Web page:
Free City College tuition for SF residents starts this fall
Mayor Ed Lee and Supervisor Jane Kim announced Monday an agreement has been reached to offer free tuition for City College of San Francisco to all verified residents of The City.
The City has agreed to spend almost $5.4 million annually for the next two years, and is expected to begin subsidizing tuition costs beginning this fall.
“We want our students to be debt free. … I know a lot of people are dependent on our City College.”
The deal comes at the end of a years-long struggle to reaffirm accreditation for the largest community college in California, and makes San Francisco the first city in California or the nation to offer free tuition. Lee said:
“No other city in the great state of California can actually say that. … And not only say it but mean it.”
The funds will cover tuition for all credit classes along with $500 per year or $250 per semester for full-time students who demonstrate financial need and receive a Board of Governors fee waiver. Up to $200 per year or $100 per semester will be covered for part-time students who have a fee waiver.
Interim Chancellor of City College Susan Lamb said:
“The way in which we are going to be approaching this, is paying for credits.”
The money will go not only toward tuition but will also help students with transportation, books, supplies, and health fees.
City College will subsidize tuition to any San Francisco resident, regardless of income. Kim said:
“Even to the children of the founders of Facebook, community college should be free to all residents of San Francisco.”
The deal will also give City College a one-time $500,000 allotment to implement the plan.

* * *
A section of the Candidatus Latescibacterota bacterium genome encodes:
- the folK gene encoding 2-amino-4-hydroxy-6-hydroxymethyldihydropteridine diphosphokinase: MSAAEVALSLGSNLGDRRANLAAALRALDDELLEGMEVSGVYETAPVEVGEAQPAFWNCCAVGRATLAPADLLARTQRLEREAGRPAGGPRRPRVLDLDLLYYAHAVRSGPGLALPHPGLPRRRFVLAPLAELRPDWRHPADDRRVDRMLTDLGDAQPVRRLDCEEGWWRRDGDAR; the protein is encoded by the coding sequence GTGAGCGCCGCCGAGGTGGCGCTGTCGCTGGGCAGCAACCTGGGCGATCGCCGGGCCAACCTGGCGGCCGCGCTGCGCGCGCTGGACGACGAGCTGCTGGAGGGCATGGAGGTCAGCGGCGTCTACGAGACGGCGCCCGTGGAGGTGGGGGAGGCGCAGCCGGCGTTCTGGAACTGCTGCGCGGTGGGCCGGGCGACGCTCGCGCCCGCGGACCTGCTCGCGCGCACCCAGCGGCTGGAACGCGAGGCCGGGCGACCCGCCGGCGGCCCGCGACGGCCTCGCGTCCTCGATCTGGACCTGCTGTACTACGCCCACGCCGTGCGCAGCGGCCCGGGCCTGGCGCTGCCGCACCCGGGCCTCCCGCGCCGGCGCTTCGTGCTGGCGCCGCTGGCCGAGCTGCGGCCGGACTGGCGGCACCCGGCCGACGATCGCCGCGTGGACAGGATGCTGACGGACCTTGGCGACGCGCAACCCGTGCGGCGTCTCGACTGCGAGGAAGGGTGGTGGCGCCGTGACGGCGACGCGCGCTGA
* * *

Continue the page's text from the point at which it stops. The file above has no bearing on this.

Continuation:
“Making City College free is going to provide opportunities for more San Franciscans to enter into the middle class and for more San Franciscans to stay in the middle class if they already are there.”
The methodology to establish San Francisco residency has not yet been confirmed. Lamb said City College already has these checks in place, and they compare to how California determines residency, which is that is a state resident if they live in California for one year and a day.
The plan to subsidize tuition received the backing of the Board of Supervisors and voters — who approved a real estate transfer tax in November to help pay for it — though it very nearly didn’t happen in time for the coming school year.
After a sales tax measure to fund homeless services and transportation improvements failed in November, Lee introduced a budget realignment plan that proposed holding back some of the real estate transfer tax funds.
Monday’ deal was announced after weeks of talks involving the mayor’s office, Kim, City College and labor representatives, among others.
Bay City News provided additional information for this report.